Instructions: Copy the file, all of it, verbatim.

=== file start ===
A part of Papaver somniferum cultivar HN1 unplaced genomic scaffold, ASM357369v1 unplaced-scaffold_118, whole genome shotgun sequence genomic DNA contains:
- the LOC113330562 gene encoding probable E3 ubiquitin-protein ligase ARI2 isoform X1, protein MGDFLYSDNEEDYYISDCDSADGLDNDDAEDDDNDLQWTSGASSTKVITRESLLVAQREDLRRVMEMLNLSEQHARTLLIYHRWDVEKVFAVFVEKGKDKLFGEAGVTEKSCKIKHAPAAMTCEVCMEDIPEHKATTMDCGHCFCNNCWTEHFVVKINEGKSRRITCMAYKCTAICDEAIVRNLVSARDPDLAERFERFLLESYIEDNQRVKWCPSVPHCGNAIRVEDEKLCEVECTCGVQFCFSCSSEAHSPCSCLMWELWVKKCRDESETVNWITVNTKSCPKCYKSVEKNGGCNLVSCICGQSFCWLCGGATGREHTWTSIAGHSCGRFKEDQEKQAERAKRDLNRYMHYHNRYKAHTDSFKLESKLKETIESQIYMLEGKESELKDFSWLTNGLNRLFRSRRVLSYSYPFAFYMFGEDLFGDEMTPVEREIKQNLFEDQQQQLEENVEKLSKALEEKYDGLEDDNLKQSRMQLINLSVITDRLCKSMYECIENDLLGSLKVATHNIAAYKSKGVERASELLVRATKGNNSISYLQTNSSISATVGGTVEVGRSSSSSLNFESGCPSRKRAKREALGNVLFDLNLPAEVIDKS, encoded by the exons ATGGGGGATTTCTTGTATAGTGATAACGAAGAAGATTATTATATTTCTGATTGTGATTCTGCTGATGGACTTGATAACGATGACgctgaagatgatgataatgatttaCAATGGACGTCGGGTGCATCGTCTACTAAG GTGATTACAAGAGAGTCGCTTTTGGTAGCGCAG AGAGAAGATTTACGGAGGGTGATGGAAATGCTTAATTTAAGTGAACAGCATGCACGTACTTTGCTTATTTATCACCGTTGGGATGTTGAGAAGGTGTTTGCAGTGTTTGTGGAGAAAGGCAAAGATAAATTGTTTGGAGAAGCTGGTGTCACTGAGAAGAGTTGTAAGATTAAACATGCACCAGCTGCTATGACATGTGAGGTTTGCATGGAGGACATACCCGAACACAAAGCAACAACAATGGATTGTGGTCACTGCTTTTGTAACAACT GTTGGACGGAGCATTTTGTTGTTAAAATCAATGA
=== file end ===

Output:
A part of Papaver somniferum cultivar HN1 unplaced genomic scaffold, ASM357369v1 unplaced-scaffold_118, whole genome shotgun sequence genomic DNA contains:
- the LOC113330562 gene encoding probable E3 ubiquitin-protein ligase ARI2 isoform X1, protein MGDFLYSDNEEDYYISDCDSADGLDNDDAEDDDNDLQWTSGASSTKVITRESLLVAQREDLRRVMEMLNLSEQHARTLLIYHRWDVEKVFAVFVEKGKDKLFGEAGVTEKSCKIKHAPAAMTCEVCMEDIPEHKATTMDCGHCFCNNCWTEHFVVKINEGKSRRITCMAYKCTAICDEAIVRNLVSARDPDLAERFERFLLESYIEDNQRVKWCPSVPHCGNAIRVEDEKLCEVECTCGVQFCFSCSSEAHSPCSCLMWELWVKKCRDESETVNWITVNTKSCPKCYKSVEKNGGCNLVSCICGQSFCWLCGGATGREHTWTSIAGHSCGRFKEDQEKQAERAKRDLNRYMHYHNRYKAHTDSFKLESKLKETIESQIYMLEGKESELKDFSWLTNGLNRLFRSRRVLSYSYPFAFYMFGEDLFGDEMTPVEREIKQNLFEDQQQQLEENVEKLSKALEEKYDGLEDDNLKQSRMQLINLSVITDRLCKSMYECIENDLLGSLKVATHNIAAYKSKGVERASELLVRATKGNNSISYLQTNSSISATVGGTVEVGRSSSSSLNFESGCPSRKRAKREALGNVLFDLNLPAEVIDKS, encoded by the exons ATGGGGGATTTCTTGTATAGTGATAACGAAGAAGATTATTATATTTCTGATTGTGATTCTGCTGATGGACTTGATAACGATGACgctgaagatgatgataatgatttaCAATGGACGTCGGGTGCATCGTCTACTAAG GTGATTACAAGAGAGTCGCTTTTGGTAGCGCAG AGAGAAGATTTACGGAGGGTGATGGAAATGCTTAATTTAAGTGAACAGCATGCACGTACTTTGCTTATTTATCACCGTTGGGATGTTGAGAAGGTGTTTGCAGTGTTTGTGGAGAAAGGCAAAGATAAATTGTTTGGAGAAGCTGGTGTCACTGAGAAGAGTTGTAAGATTAAACATGCACCAGCTGCTATGACATGTGAGGTTTGCATGGAGGACATACCCGAACACAAAGCAACAACAATGGATTGTGGTCACTGCTTTTGTAACAACT GTTGGACGGAGCATTTTGTTGTTAAAATCAATGA